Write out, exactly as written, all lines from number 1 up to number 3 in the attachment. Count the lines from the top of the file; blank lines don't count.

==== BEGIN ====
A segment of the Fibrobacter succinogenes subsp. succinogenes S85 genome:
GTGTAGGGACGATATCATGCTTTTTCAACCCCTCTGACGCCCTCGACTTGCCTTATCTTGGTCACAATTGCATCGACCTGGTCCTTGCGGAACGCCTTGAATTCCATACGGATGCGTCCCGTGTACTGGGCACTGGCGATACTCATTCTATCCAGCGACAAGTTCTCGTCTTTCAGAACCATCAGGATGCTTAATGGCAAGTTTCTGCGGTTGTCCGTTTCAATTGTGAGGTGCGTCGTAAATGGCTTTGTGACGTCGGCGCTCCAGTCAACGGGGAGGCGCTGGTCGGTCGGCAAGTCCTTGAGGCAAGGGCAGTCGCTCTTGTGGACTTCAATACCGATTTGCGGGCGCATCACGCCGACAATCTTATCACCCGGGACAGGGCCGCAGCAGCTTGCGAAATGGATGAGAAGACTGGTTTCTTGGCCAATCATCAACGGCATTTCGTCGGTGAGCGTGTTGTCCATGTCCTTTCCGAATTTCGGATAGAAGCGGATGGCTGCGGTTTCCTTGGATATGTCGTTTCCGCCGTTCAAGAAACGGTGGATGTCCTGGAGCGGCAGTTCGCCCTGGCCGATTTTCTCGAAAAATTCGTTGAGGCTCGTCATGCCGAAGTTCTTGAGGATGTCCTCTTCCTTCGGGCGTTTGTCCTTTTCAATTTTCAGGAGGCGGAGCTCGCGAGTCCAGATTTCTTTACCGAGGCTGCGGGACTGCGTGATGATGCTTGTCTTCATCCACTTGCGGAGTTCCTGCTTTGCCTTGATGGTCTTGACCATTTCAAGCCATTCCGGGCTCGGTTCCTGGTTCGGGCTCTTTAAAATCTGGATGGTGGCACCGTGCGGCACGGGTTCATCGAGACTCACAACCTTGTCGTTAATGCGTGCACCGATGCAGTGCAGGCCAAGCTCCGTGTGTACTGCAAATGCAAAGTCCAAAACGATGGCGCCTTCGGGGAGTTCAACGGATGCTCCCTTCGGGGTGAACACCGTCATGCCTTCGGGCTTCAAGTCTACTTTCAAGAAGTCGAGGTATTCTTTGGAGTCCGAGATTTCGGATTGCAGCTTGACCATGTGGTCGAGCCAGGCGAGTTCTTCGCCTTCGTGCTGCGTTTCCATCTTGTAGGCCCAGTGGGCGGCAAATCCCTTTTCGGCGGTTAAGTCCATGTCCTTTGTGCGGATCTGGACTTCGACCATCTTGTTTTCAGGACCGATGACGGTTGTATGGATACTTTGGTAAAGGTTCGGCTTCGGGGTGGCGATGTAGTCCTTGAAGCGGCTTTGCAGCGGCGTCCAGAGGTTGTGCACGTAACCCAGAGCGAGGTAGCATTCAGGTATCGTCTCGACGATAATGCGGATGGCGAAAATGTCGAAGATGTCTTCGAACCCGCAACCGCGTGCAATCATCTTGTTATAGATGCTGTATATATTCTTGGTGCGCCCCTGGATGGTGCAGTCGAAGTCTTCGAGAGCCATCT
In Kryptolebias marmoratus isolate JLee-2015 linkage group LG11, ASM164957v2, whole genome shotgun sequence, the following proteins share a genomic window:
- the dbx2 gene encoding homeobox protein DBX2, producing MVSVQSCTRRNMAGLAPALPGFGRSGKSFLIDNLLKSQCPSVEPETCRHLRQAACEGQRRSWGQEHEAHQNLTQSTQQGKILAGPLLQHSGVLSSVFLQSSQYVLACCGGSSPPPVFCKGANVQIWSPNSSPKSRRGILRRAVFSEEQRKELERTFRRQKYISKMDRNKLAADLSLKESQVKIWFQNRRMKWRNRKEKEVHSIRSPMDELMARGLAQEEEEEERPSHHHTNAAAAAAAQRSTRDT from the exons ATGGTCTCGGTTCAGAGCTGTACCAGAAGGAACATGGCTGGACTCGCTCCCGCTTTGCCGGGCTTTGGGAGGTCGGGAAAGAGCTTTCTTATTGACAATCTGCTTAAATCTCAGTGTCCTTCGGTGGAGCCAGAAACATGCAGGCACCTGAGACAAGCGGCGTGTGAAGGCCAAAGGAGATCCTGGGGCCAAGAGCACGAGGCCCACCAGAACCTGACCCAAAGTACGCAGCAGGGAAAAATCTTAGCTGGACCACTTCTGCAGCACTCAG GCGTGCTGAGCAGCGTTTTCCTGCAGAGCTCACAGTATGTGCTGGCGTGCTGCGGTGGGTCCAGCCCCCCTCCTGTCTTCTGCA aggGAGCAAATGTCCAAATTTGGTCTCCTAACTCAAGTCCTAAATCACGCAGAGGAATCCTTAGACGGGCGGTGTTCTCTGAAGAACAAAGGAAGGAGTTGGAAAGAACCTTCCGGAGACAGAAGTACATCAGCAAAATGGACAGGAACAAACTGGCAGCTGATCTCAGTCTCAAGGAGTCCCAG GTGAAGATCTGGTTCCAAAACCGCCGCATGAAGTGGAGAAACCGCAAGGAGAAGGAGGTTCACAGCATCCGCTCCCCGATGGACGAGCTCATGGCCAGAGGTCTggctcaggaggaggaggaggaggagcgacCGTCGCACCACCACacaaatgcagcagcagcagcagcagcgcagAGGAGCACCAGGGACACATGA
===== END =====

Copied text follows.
A segment of the Fibrobacter succinogenes subsp. succinogenes S85 genome:
GTGTAGGGACGATATCATGCTTTTTCAACCCCTCTGACGCCCTCGACTTGCCTTATCTTGGTCACAATTGCATCGACCTGGTCCTTGCGGAACGCCTTGAATTCCATACGGATGCGTCCCGTGTACTGGGCACTGGCGATACTCATTCTATCCAGCGACAAGTTCTCGTCTTTCAGAACCATCAGGATGCTTAATGGCAAGTTTCTGCGGTTGTCCGTTTCAATTGTGAGGTGCGTCGTAAATGGCTTTGTGACGTCGGCGCTCCAGTCAACGGGGAGGCGCTGGTCGGTCGGCAAGTCCTTGAGGCAAGGGCAGTCGCTCTTGTGGACTTCAATACCGATTTGCGGGCGCATCACGCCGACAATCTTATCACCCGGGACAGGGCCGCAGCAGCTTGCGAAATGGATGAGAAGACTGGTTTCTTGGCCAATCATCAACGGCATTTCGTCGGTGAGCGTGTTGTCCATGTCCTTTCCGAATTTCGGATAGAAGCGGATGGCTGCGGTTTCCTTGGATATGTCGTTTCCGCCGTTCAAGAAACGGTGGATGTCCTGGAGCGGCAGTTCGCCCTGGCCGATTTTCTCGAAAAATTCGTTGAGGCTCGTCATGCCGAAGTTCTTGAGGATGTCCTCTTCCTTCGGGCGTTTGTCCTTTTCAATTTTCAGGAGGCGGAGCTCGCGAGTCCAGATTTCTTTACCGAGGCTGCGGGACTGCGTGATGATGCTTGTCTTCATCCACTTGCGGAGTTCCTGCTTTGCCTTGATGGTCTTGACCATTTCAAGCCATTCCGGGCTCGGTTCCTGGTTCGGGCTCTTTAAAATCTGGATGGTGGCACCGTGCGGCACGGGTTCATCGAGACTCACAACCTTGTCGTTAATGCGTGCACCGATGCAGTGCAGGCCAAGCTCCGTGTGTACTGCAAATGCAAAGTCCAAAACGATGGCGCCTTCGGGGAGTTCAACGGATGCTCCCTTCGGGGTGAACACCGTCATGCCTTCGGGCTTCAAGTCTACTTTCAAGAAGTCGAGGTATTCTTTGGAGTCCGAGATTTCGGATTGCAGCTTGACCATGTGGTCGAGCCAGGCGAGTTCTTCGCCTTCGTGCTGCGTTTCCATCTTGTAGGCCCAGTGGGCGGCAAATCCCTTTTCGGCGGTTAAGTCCATGTCCTTTGTGCGGATCTGGACTTCGACCATCTTGTTTTCAGGACCGATGACGGTTGTATGGATACTTTGGTAAAGGTTCGGCTTCGGGGTGGCGATGTAGTCCTTGAAGCGGCTTTGCAGCGGCGTCCAGAGGTTGTGCACGTAACCCAGAGCGAGGTAGCATTCAGGTATCGTCTCGACGATAATGCGGATGGCGAAAATGTCGAAGATGTCTTCGAACCCGCAACCGCGTGCAATCATCTTGTTATAGATGCTGTATATATTCTTGGTGCGCCCCTGGATGGTGCAGTCGAAGTCTTCGAGAGCCATCT
In Kryptolebias marmoratus isolate JLee-2015 linkage group LG11, ASM164957v2, whole genome shotgun sequence, the following proteins share a genomic window: